As Bar Ilan had no graduate studies and the Hebrew University would not accept his degree from the not-yet-accredited Bar Ilan, Wilchek found himself working as a lab assistant under Profs. Abraham Patchornik and Ephraim Katzir in the Weizmann Institute of Science’s Biophysics Department. The two professors encouraged him to continue his studies in another brand-new institute – the Feinberg Graduate School on the Institute campus – where he entered a direct PhD program.
His brainstorm: Use proteins that bind to other molecules to fish them out of solution
Wilchek’s defining moment came during his postdoctoral research in the lab of Prof. Christian Anfinsen (who would go on to receive a Nobel Prize in Chemistry), at the National Institutes of Health, in Maryland. Initially, he was given the painstaking task of protein separation – a job that was done in a ceiling-high column and that could take weeks or months. He remembers asking Sara Fuchs – another Weizmann alumnus – how to do it. Once the work became routine, he piled his family into the car for a tour of the United States, but on the way, he made a U-turn and headed back to the lab. He'd had a brainstorm: Use proteins that bind to other molecules to fish them out of solution. When he conducted experiments, he found several that were particularly effective and he developed a separation method that could be accomplished in just a few hours.
The new method, dubbed “affinity chromatography,” was an immediate hit with scientists; one group even reported that they had worked for 25 years to purify a particular protein they could now separate from blood in barely half a day. Affinity purification has been used more recently in the process of developing mRNA vaccines.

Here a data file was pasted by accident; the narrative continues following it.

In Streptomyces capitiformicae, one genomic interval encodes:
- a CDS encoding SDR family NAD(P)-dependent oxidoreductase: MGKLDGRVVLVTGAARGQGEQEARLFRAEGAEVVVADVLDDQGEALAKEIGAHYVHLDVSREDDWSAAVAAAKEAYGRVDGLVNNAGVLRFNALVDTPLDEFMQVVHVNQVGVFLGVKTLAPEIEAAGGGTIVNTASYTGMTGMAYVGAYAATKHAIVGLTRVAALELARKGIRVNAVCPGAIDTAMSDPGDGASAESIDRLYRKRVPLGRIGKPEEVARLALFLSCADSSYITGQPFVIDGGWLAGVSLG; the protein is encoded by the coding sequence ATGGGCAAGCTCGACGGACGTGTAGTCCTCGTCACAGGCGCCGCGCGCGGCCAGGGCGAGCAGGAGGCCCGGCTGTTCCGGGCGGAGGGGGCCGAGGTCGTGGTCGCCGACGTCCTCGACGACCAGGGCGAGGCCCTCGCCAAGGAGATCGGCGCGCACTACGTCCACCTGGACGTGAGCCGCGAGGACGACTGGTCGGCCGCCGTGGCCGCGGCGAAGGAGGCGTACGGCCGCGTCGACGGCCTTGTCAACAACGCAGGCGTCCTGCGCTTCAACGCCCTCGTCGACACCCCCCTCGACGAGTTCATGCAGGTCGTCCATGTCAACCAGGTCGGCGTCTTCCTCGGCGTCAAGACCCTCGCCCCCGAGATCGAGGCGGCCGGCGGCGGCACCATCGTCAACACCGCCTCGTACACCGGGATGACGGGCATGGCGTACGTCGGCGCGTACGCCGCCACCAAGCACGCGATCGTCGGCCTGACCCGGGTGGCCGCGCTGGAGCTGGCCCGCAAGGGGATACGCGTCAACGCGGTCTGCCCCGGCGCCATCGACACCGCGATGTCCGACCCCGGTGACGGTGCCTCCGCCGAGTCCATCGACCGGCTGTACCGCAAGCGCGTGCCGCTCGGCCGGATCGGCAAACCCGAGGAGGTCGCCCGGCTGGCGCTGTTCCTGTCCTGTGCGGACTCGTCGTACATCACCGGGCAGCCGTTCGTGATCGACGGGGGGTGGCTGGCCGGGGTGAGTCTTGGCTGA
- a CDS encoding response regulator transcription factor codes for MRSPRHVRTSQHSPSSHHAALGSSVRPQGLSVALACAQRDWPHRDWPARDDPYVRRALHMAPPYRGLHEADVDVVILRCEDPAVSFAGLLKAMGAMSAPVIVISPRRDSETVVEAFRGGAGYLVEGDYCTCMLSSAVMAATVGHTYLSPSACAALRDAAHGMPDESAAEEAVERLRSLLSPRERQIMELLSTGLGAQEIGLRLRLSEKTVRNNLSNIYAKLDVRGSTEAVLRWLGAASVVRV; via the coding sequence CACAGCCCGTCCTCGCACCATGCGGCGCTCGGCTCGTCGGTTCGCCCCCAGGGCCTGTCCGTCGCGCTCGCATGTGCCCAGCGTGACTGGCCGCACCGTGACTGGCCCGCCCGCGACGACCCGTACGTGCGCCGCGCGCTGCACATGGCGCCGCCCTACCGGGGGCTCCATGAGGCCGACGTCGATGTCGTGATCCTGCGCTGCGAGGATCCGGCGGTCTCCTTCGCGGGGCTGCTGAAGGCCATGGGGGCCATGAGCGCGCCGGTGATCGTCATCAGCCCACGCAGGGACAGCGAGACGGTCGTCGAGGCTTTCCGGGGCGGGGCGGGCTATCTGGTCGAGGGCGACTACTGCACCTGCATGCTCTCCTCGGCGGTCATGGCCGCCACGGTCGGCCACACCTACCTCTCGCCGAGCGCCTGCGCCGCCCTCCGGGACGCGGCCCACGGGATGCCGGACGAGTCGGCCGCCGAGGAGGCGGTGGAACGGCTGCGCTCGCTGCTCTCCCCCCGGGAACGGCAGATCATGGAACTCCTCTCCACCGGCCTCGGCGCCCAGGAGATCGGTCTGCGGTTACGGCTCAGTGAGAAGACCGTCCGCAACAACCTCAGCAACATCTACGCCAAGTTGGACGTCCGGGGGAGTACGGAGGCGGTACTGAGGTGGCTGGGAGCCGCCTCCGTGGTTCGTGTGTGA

Wilchek returned to Israel in 1968 and joined the Weizmann Institute of Science soon after, at the behest of Prof. Katzir. He continued to investigate and develop affinity chromatography, and he also researched the interactions between biological molecules – a field he helped create with new studies investigating how molecules like proteins identify their partners, how their shapes facilitate a neat fit, and how they affect one another once they meet up. Together with his student Ed Bayer (who would become his Institute colleague), he worked on two molecules – a protein called avidin and the vitamin biotin – which bind together so closely they were eventually nicknamed the “strongest biological glue.” Their findings on the avidin-biotin system became the basis of thousands of studies in biology, chemistry and even physics; as well as of applications in numerous fields, from the diagnosis of genetic disorders to biomedicine and cancer treatments.
Prof. Wilchek has received numerous awards and honors for his contributions to science and humanity, including the Wolf Prize (1987), an Israel Prize (1990) and an EMET Prize (2005). He has served in posts at the Institute and outside of it, and has guided numerous students. In addition to Prof. Bayer, former students who are making outstanding contributions to science include Prof. Ronen Alon of the Institute, Prof. Nahum Sonenberg of McGill University in Montreal, Prof. Sarah Spiegel of Virginia Commonwealth University and Prof. Joachim Kohn of Rutgers University in New Jersey.
When asked whether he has ever experienced conflict between his science and his religious beliefs, Wilchek quoted Deuteronomy: “The secret things belong to G-d, but the things that are revealed belong to us and to our children forever.” “That apparent conflict only arises from fear,” he adds.
Meir and Esther have three children – all alumni of the high school their father founded at age 15: Eliezer Wilchek is a successful attorney, Dr. Yael Wilchek Aviad is Head of the Criminology Department at Ariel University and Hagit Wilchek is an educational consultant.